Prime Minister (PM) Moses Nagamootoo, the leader of government business in the National Assembly, is performing the duties of the presidency. Technically, the National Assembly is a component of Parliament. The Assembly becomes the constitutional Parliament whenever the…

View original post 1,124 more words

President Trump is right about mainstream American media – By Freddie Kissoon 

The biased American media has been enjoying the embrace of a substantial part of their country’s population, because a controversial president is constantly attacking them. He has thrown his net over all the mainstream media companies except Fox News. He has accused them of bias, fake news and twisting the news. He went in an extreme direction when he assigned the label of “enemy of the people” to them.

Whoever Trump attacks, his object gets sympathy because Trump is seen as a divisive, extreme-right wing, racist ideologue. If you do not like Trump then you don’t believe the things he says about organizations, politicians, companies and media houses that he directs his wrath against.    Continue reading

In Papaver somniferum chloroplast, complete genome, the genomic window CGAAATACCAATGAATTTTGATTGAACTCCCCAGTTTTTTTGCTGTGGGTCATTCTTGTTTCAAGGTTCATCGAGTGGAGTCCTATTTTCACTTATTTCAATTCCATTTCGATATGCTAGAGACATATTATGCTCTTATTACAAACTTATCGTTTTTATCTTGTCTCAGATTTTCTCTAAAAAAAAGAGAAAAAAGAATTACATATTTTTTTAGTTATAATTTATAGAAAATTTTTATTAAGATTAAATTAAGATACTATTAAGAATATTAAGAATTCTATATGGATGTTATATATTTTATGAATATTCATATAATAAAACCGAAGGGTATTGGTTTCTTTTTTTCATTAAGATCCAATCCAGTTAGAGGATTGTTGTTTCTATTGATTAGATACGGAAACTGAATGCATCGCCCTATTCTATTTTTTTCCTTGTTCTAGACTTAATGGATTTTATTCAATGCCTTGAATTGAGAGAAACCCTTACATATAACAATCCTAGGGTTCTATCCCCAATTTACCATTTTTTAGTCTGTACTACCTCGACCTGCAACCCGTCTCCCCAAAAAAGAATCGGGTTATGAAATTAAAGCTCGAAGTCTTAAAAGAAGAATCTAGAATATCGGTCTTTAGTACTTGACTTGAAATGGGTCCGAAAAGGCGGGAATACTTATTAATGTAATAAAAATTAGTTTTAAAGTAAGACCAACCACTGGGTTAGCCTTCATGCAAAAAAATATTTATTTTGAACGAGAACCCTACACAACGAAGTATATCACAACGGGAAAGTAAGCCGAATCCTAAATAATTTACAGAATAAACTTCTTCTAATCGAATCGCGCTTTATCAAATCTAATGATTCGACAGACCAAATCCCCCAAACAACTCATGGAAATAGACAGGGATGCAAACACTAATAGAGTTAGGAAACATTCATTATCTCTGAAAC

USA: A Fate Worse Than Slavery, Unearthed in Sugar Land – By Brent Staples – New York Times

Bodies of sugar cane workers recently discovered in Texas reveal gruesome details about the convict leasing system.

Brent Staples

By Brent StaplesMr. Staples is a member of the editorial board. – New York Times

https://www.nytimes.com/2018/10/27/opinion/sugar-land-texas-graves-slavery.html?action=click&module=Opinion&pgtype=Homepage

The blood-drenched history that gave the city of Sugar Land, Texas., its name showed its face earlier this year, when a school construction crew discovered the remains of 95 African-Americans whose unmarked graves date back more than a century. The dead — some of whom may have been born in slavery — are victims of the infamous convict leasing system that arose after Emancipation. Southerners sought to replace slave labor by jailing African-Americans on trumped-up charges and turning them over to, among others, sugar cane plantations in the region once known as the Sugar Bowl of Texas    Continue reading